We know that inulin feeds the friendly bacteria in your gut, but it also can feed certain bad bacterial strains, such as Klebsiella and Candida (yeast). Klebsiella is a factor in Ankylosing spondylitis, a type of arthritis in the spine, and “leaky gut” syndrome, in which the lining of the small intestine is damaged. People with these conditions or with an active yeast infection should avoid taking inulin in large amounts.
Inulin is not recommended for individuals following a low-FODMAP diet. FODMAP is an acronym (Fermentable Oligosaccharides, Disaccharides, Monosaccharides and Polyols) that refers to a group of carbohydrates that may cause digestive distress for people with irritable bowel syndrome. Inulin is an oligosaccharide, one of the carbohydrates that is eliminated in this therapeutic diet.
Like many high-fiber ingredients, inulin can cause digestive problems such as gas, bloating or diarrhea. Many people are surprised to learn that the microscopic bacteria in our digestive tracts are the cause of most gas. When gut bacteria are fed carbohydrate-rich foods and fiber, they produce gas, which leads to excess gas in the large intestine. Thankfully, it is possible to minimize these undesirable effects by slowly increasing your intake of fiber.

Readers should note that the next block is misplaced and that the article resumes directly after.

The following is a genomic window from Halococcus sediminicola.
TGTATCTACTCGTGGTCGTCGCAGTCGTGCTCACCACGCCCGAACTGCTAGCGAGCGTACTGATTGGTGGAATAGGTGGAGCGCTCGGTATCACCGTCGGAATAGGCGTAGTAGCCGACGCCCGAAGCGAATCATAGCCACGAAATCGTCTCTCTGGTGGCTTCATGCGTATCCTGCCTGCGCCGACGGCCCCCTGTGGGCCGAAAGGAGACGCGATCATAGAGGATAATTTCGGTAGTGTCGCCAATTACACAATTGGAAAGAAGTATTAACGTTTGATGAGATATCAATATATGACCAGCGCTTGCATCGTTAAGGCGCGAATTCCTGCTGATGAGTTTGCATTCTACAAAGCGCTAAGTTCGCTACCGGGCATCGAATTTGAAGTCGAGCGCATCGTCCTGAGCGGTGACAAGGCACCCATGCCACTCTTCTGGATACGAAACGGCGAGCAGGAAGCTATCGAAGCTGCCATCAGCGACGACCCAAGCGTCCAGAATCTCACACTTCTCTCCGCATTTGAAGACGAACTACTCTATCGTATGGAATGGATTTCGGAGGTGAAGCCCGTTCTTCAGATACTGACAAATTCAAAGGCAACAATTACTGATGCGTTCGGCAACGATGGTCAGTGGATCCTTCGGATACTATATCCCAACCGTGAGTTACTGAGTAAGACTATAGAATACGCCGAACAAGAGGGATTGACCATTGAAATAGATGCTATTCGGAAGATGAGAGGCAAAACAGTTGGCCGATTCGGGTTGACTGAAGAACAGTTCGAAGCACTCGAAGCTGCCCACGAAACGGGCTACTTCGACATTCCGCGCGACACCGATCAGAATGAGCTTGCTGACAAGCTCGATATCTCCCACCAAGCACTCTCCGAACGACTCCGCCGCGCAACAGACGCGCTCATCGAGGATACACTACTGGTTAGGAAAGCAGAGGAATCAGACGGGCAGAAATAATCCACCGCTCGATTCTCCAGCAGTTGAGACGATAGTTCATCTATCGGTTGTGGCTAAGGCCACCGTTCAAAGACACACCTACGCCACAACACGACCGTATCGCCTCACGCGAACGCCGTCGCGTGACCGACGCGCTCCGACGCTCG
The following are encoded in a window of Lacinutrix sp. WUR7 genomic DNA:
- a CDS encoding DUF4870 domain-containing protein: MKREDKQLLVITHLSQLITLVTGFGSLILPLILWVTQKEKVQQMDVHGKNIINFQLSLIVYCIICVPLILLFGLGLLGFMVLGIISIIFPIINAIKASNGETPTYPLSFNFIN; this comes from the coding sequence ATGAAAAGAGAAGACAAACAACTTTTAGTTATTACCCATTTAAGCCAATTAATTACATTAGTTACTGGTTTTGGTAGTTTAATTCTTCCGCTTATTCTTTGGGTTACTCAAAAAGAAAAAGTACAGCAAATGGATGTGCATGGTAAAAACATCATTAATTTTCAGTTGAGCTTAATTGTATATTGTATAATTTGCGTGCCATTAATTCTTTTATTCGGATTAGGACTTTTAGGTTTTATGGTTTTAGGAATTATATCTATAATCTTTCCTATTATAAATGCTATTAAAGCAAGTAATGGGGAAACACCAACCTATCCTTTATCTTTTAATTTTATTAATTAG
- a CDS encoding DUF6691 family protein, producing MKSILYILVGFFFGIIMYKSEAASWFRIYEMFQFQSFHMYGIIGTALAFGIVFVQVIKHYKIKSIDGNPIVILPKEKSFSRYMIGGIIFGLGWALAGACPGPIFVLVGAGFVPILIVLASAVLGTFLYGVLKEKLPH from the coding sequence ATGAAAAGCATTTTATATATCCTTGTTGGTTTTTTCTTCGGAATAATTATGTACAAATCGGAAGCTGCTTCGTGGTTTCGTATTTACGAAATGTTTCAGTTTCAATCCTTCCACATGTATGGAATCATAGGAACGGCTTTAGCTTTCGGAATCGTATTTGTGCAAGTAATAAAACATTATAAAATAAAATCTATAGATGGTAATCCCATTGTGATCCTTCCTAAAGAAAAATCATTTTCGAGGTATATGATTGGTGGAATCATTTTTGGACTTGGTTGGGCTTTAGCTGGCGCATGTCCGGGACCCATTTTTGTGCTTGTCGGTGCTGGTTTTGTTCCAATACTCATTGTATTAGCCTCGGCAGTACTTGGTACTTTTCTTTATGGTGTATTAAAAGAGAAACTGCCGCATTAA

REAPING THE BENEFITS
If you would like to reap the health benefits of inulin, start by gradually increasing the amount of inulin-containing foods in your diet. Ten grams per day of supplemental inulin is well-tolerated by most healthy adults. It can be difficult to determine the exact amount of inulin in food products, so instead focus on total dietary fiber with a goal of 25 grams per day. Keep a food journal, and log your daily meals or work with a registered dietitian to determine your current intake of fiber. Then slowly increase your daily fiber intake by two to three grams every week until you reach your goal.
Fiber absorbs water, so your fluid needs also may increase on a high-fiber diet. Be sure to stay hydrated by drinking extra fluids as you increase your fiber intake.
I recommend a “food first” approach over supplementation. Foods provide satiety and many other nutritional advantages that pills do not. Focus on the natural sources of inulin from food. Foods that are fortified with inulin vary greatly in terms of nutritional value, from high (100% whole-wheat bread) to low (ice cream).